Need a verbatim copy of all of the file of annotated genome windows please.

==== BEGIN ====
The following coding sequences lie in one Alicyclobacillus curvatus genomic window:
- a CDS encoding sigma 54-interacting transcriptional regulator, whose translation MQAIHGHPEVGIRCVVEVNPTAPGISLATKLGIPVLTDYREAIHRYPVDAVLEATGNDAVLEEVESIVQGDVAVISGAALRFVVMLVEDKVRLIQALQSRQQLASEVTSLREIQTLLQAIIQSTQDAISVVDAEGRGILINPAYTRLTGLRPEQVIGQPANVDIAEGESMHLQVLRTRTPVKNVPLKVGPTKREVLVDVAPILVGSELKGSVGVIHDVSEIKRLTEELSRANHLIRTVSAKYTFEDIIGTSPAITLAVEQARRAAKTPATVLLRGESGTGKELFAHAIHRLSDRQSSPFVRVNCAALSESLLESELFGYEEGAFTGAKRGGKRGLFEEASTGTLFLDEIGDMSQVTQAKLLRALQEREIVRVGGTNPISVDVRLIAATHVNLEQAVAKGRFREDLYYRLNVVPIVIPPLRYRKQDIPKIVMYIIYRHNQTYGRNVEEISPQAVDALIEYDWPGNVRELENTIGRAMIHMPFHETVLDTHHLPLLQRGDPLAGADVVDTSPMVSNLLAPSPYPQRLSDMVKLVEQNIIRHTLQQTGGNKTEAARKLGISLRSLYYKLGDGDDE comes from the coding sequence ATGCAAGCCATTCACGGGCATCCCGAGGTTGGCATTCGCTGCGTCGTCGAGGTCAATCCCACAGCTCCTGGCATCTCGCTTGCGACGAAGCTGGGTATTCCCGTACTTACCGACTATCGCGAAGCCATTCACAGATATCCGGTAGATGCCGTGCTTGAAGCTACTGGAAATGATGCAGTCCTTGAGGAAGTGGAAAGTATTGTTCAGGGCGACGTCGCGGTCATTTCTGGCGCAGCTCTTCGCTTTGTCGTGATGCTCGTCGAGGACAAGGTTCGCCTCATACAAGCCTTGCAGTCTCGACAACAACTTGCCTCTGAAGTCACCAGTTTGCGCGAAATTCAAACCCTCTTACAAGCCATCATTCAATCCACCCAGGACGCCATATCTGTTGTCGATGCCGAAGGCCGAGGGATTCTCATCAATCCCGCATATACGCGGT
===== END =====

The following coding sequences lie in one Alicyclobacillus curvatus genomic window:
- a CDS encoding sigma 54-interacting transcriptional regulator, whose translation MQAIHGHPEVGIRCVVEVNPTAPGISLATKLGIPVLTDYREAIHRYPVDAVLEATGNDAVLEEVESIVQGDVAVISGAALRFVVMLVEDKVRLIQALQSRQQLASEVTSLREIQTLLQAIIQSTQDAISVVDAEGRGILINPAYTRLTGLRPEQVIGQPANVDIAEGESMHLQVLRTRTPVKNVPLKVGPTKREVLVDVAPILVGSELKGSVGVIHDVSEIKRLTEELSRANHLIRTVSAKYTFEDIIGTSPAITLAVEQARRAAKTPATVLLRGESGTGKELFAHAIHRLSDRQSSPFVRVNCAALSESLLESELFGYEEGAFTGAKRGGKRGLFEEASTGTLFLDEIGDMSQVTQAKLLRALQEREIVRVGGTNPISVDVRLIAATHVNLEQAVAKGRFREDLYYRLNVVPIVIPPLRYRKQDIPKIVMYIIYRHNQTYGRNVEEISPQAVDALIEYDWPGNVRELENTIGRAMIHMPFHETVLDTHHLPLLQRGDPLAGADVVDTSPMVSNLLAPSPYPQRLSDMVKLVEQNIIRHTLQQTGGNKTEAARKLGISLRSLYYKLGDGDDE comes from the coding sequence ATGCAAGCCATTCACGGGCATCCCGAGGTTGGCATTCGCTGCGTCGTCGAGGTCAATCCCACAGCTCCTGGCATCTCGCTTGCGACGAAGCTGGGTATTCCCGTACTTACCGACTATCGCGAAGCCATTCACAGATATCCGGTAGATGCCGTGCTTGAAGCTACTGGAAATGATGCAGTCCTTGAGGAAGTGGAAAGTATTGTTCAGGGCGACGTCGCGGTCATTTCTGGCGCAGCTCTTCGCTTTGTCGTGATGCTCGTCGAGGACAAGGTTCGCCTCATACAAGCCTTGCAGTCTCGACAACAACTTGCCTCTGAAGTCACCAGTTTGCGCGAAATTCAAACCCTCTTACAAGCCATCATTCAATCCACCCAGGACGCCATATCTGTTGTCGATGCCGAAGGCCGAGGGATTCTCATCAATCCCGCATATACGCGGT